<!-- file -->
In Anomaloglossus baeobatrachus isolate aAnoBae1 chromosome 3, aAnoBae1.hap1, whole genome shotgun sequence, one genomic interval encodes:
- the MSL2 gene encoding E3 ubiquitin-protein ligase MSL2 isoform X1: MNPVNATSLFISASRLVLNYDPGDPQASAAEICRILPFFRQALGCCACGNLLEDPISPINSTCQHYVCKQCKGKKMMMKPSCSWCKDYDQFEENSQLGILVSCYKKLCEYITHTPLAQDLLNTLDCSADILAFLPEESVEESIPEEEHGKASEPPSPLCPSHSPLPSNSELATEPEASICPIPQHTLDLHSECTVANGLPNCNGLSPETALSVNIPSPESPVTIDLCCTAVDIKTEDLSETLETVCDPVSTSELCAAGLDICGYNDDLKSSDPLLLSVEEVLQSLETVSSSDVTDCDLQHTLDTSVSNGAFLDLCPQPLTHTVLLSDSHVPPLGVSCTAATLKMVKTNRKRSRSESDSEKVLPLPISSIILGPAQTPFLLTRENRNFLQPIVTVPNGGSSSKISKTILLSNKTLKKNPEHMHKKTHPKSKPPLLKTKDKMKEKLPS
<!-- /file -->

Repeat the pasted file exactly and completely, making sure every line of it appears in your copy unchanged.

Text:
In Anomaloglossus baeobatrachus isolate aAnoBae1 chromosome 3, aAnoBae1.hap1, whole genome shotgun sequence, one genomic interval encodes:
- the MSL2 gene encoding E3 ubiquitin-protein ligase MSL2 isoform X1: MNPVNATSLFISASRLVLNYDPGDPQASAAEICRILPFFRQALGCCACGNLLEDPISPINSTCQHYVCKQCKGKKMMMKPSCSWCKDYDQFEENSQLGILVSCYKKLCEYITHTPLAQDLLNTLDCSADILAFLPEESVEESIPEEEHGKASEPPSPLCPSHSPLPSNSELATEPEASICPIPQHTLDLHSECTVANGLPNCNGLSPETALSVNIPSPESPVTIDLCCTAVDIKTEDLSETLETVCDPVSTSELCAAGLDICGYNDDLKSSDPLLLSVEEVLQSLETVSSSDVTDCDLQHTLDTSVSNGAFLDLCPQPLTHTVLLSDSHVPPLGVSCTAATLKMVKTNRKRSRSESDSEKVLPLPISSIILGPAQTPFLLTRENRNFLQPIVTVPNGGSSSKISKTILLSNKTLKKNPEHMHKKTHPKSKPPLLKTKDKMKEKLPS